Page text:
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Do passports serve as legal proof of citizenship even when kids grow up?

by William & Liz

Question: It is very expensive to get U.S. certificates of citizenship. Therefore, although my wife and I have US citizenship/naturalization certificates, our teenagers only have US passports.

Since you have a couple of related passport questions, they will be answered in the order you gave them.

Question: Can passports serve as proofs of citizenship for teenagers and also when they grow up?

Answer: A previously issued United States passport can serve as evidence of U.S. citizenship as long as it is not damaged.

Question: We, parents, have severe allergies and have to commute to work therefore chances to die because of illness and traffic accidents are big. If parents die before teenagers' passports are renewed, may teenagers renew their own passports and be granted new passports?

Answer: Parental consent must be provided in written form for minors age 15 and under who wish to apply for a passport. Minors age 16 and 17 only need to provide written consent from parents when the consent is not implied on the passport application form.

If you were to die while your children were still minors then someone would be granted legal guardianship of your children. Legal guardians can also provide the consent needed for a minor to get a passport.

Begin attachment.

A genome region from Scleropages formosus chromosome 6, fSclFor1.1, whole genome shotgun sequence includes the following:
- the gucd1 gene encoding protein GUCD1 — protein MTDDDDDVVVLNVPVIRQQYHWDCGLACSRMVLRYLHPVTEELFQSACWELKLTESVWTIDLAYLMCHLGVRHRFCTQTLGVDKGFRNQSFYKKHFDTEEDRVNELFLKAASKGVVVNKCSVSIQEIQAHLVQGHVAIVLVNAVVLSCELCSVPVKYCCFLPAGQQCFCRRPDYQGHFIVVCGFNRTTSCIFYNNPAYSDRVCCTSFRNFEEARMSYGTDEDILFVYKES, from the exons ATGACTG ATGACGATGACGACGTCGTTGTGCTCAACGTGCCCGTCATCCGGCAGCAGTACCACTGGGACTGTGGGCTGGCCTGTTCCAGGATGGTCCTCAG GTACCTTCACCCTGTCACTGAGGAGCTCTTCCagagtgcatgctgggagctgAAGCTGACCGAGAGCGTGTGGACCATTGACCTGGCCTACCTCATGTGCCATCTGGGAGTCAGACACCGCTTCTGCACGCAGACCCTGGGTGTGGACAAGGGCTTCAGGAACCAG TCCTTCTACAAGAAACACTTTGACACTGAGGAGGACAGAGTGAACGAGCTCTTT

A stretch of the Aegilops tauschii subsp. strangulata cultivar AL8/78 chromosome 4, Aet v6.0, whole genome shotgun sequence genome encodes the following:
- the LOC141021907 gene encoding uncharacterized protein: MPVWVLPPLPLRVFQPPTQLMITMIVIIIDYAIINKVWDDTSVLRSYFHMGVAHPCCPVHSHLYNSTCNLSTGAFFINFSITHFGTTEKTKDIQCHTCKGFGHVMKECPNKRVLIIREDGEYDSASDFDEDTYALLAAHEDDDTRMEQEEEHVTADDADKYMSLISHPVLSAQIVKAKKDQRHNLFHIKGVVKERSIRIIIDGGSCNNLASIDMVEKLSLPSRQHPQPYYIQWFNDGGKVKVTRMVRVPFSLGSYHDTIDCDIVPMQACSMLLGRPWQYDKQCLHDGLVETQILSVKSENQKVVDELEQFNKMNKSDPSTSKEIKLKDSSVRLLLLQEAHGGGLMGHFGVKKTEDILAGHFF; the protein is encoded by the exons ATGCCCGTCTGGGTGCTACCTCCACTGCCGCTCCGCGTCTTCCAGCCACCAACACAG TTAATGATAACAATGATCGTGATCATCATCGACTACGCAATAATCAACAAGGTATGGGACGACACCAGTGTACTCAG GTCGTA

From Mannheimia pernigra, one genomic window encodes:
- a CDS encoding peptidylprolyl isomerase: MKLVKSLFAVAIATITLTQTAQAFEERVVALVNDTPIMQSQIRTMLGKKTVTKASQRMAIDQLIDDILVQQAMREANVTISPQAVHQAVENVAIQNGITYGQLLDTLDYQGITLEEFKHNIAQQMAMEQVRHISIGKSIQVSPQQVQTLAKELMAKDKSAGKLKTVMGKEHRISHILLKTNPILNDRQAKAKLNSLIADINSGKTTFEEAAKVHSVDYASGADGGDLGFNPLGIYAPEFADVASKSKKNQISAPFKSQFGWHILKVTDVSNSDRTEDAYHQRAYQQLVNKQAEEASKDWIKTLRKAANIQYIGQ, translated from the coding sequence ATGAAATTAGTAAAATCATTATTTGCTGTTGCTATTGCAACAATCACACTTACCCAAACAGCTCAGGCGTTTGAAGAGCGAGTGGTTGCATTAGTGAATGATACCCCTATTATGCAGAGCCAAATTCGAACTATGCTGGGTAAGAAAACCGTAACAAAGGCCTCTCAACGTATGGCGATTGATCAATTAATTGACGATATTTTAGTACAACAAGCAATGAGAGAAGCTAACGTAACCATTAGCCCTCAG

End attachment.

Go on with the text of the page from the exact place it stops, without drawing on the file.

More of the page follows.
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Naturalization Certs and Adoptive Children
by: R. Larson

Question: My children are adopted from Asia. As the above person mentioned, it is terribly expensive to obtain Naturalization Certificates although adoption professional high recommend it. I do not want to do my children a disservice. Is a passport truly all that is really required to prove citizenship?

Answer: A U.S. passport is undenable proof of United States citizenship.

However, all passport applicants must prove both U.S. citizenship and identity to be issued a U.S. passport. For applicants claiming acquisition of U.S. citizenship pursuant to INA Section 320, the following evidence is required:

A Certificate of Citizenship issued by USCIS.

If the child has not been issued a Certificate of Citizenship by USCIS, the passport application must include the following proof of acquisition of citizenship under the INA Section 320:

1. Proof of the child's relationship to the U.S. citizen parent. For an adopted child, it is a certified copy of the final adoption decree (and translation if not in English);

2. Proof that the child is residing or has resided in the United States in the legal and physical custody of the U.S. citizen parent(s) pursuant to a lawful admission for permanent residence. The I-551 stamp endorsed in the child's foreign passport or the child's permanent resident or "green" card will establish lawful admission for permanent residence, but not the fact that the child is residing in or has resided in the United States as required by INA 320(a)(3). Separate evidence establishing that the child has resided in the United States in the legal and physical custody of the U.S. citizen parent(s) may be requested;

3. Proof that the child is or was under the age of 18 when all conditions are met.

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